21 Monomials of P(X) I(X) = product of r variables (x i,h) Let Then for some I,

22 Calculating (I,g): #1 Range of I: Y.w=|Y|. (I,g) = 0 unless Y S (range of X) So since

23 Calculating (I,g): #2 Given an S containing Y, # of g-1 inputs of size n: n!/(g!) n/g Let {y 1,…,y w } be distinct values in Y –r i = # of times y i appears in Y –r 1 + … + r w = r # of g-1 inputs X with range S s.t. I(X)=1:

24 Becomes ~polynomial(g) Polynomial in g of degree w + (r-w) = r 2T

25 Markovs Inequality Let P(x) be a poly with b 1 P(x) b 2 for all a 1 x a 2 and |dP(x*)/dx| c for some a 1 x* a 2. Then Long Short Large derivative

26 Lower Bound 0 P(g) 1 for all 0 g n P(1) 1/10 and P(2) 9/10 So dP/dg 4/5 somewhere (n 1/4 ) lower bound would follow if g always divided n Can fix to obtain an (n 1/5 ) bound Shi found a better way to fix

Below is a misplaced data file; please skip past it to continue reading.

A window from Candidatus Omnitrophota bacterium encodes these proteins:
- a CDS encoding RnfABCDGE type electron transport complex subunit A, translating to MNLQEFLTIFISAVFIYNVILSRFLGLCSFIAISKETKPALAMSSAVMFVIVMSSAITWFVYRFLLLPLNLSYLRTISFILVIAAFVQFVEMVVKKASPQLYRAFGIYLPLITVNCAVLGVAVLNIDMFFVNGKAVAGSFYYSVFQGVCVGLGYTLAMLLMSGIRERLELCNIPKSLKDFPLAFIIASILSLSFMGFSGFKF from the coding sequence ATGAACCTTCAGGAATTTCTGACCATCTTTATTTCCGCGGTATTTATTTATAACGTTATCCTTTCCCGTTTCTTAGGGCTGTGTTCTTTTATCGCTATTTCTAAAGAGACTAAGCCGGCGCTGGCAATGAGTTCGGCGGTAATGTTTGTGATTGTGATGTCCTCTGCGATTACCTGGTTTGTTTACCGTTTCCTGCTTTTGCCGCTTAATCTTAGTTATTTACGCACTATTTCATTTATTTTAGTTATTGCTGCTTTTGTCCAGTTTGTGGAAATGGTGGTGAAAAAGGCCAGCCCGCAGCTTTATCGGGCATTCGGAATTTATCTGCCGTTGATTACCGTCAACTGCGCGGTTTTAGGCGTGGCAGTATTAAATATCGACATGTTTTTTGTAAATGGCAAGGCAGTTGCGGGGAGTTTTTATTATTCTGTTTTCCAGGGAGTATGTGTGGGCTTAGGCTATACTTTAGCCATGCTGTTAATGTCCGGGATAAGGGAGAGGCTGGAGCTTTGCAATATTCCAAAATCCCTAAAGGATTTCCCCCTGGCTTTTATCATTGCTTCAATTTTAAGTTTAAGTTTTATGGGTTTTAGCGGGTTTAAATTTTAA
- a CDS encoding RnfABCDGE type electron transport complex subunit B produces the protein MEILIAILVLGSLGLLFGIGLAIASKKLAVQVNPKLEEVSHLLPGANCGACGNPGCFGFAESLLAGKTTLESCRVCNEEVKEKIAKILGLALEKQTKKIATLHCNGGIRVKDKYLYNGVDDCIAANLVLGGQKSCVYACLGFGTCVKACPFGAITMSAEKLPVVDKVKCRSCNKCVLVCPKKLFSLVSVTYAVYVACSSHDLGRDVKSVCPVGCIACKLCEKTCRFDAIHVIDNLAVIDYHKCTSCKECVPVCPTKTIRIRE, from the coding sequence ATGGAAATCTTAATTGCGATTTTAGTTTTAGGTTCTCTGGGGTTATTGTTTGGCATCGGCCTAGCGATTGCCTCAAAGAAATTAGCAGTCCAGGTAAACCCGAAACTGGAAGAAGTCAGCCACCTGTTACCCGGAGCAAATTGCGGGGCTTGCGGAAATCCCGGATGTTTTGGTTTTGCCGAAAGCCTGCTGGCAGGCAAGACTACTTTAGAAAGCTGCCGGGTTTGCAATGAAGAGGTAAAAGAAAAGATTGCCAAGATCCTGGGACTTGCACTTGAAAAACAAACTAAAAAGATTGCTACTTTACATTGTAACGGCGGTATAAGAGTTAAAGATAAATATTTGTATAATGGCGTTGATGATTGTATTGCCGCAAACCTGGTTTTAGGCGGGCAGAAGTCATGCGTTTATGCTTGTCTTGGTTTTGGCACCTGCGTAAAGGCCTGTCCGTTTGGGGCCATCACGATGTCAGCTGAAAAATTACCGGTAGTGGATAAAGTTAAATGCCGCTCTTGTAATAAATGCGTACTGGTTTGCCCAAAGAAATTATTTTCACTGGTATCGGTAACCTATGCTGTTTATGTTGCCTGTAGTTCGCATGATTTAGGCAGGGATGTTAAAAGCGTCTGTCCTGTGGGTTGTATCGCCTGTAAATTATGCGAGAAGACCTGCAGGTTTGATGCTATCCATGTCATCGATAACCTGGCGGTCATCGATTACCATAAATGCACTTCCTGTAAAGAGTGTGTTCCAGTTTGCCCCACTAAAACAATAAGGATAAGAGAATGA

27 4. Dynamical Models

28 A Puzzle Let|O R = you seeing a red dot |O B = you seeing a blue dot What is the probability that you see the dot change color?

29 Why Is This An Issue? Quantum theory says nothing about multiple-time or transition probabilities But then what is a prediction, or the output of a computation, or the utility of a decision? Reply: But we have no direct knowledge of the past anyway, just records

30 Results (submitted to PRL, quant-ph/0205059) What if you could examine an observers entire history? Defined class DQP Showed SZK DQP. Combined with collision bound, implies oracle A for which BQP A DQP A Can search an N-element list in order N 1/3 steps, though not fewer


32 5. Current and Future Work